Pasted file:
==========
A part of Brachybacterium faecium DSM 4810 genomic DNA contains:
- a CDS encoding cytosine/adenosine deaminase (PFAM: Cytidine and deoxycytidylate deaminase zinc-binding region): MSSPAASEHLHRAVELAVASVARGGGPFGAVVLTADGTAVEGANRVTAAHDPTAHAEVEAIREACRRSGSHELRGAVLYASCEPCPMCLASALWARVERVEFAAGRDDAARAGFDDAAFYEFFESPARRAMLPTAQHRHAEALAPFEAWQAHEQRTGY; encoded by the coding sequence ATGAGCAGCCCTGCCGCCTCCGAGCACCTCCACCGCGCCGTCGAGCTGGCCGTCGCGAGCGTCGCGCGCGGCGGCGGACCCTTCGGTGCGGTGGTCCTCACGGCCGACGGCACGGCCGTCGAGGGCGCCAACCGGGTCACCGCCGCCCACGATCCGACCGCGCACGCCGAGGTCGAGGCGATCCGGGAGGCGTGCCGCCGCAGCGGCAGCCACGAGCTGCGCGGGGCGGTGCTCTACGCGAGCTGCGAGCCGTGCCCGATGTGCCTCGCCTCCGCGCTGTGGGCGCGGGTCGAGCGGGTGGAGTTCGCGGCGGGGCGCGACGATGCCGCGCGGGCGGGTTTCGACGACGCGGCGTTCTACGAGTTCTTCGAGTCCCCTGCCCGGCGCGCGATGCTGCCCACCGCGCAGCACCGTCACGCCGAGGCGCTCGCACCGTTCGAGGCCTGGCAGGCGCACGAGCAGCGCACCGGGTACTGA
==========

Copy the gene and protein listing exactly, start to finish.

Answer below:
A part of Brachybacterium faecium DSM 4810 genomic DNA contains:
- a CDS encoding cytosine/adenosine deaminase (PFAM: Cytidine and deoxycytidylate deaminase zinc-binding region): MSSPAASEHLHRAVELAVASVARGGGPFGAVVLTADGTAVEGANRVTAAHDPTAHAEVEAIREACRRSGSHELRGAVLYASCEPCPMCLASALWARVERVEFAAGRDDAARAGFDDAAFYEFFESPARRAMLPTAQHRHAEALAPFEAWQAHEQRTGY; encoded by the coding sequence ATGAGCAGCCCTGCCGCCTCCGAGCACCTCCACCGCGCCGTCGAGCTGGCCGTCGCGAGCGTCGCGCGCGGCGGCGGACCCTTCGGTGCGGTGGTCCTCACGGCCGACGGCACGGCCGTCGAGGGCGCCAACCGGGTCACCGCCGCCCACGATCCGACCGCGCACGCCGAGGTCGAGGCGATCCGGGAGGCGTGCCGCCGCAGCGGCAGCCACGAGCTGCGCGGGGCGGTGCTCTACGCGAGCTGCGAGCCGTGCCCGATGTGCCTCGCCTCCGCGCTGTGGGCGCGGGTCGAGCGGGTGGAGTTCGCGGCGGGGCGCGACGATGCCGCGCGGGCGGGTTTCGACGACGCGGCGTTCTACGAGTTCTTCGAGTCCCCTGCCCGGCGCGCGATGCTGCCCACCGCGCAGCACCGTCACGCCGAGGCGCTCGCACCGTTCGAGGCCTGGCAGGCGCACGAGCAGCGCACCGGGTACTGA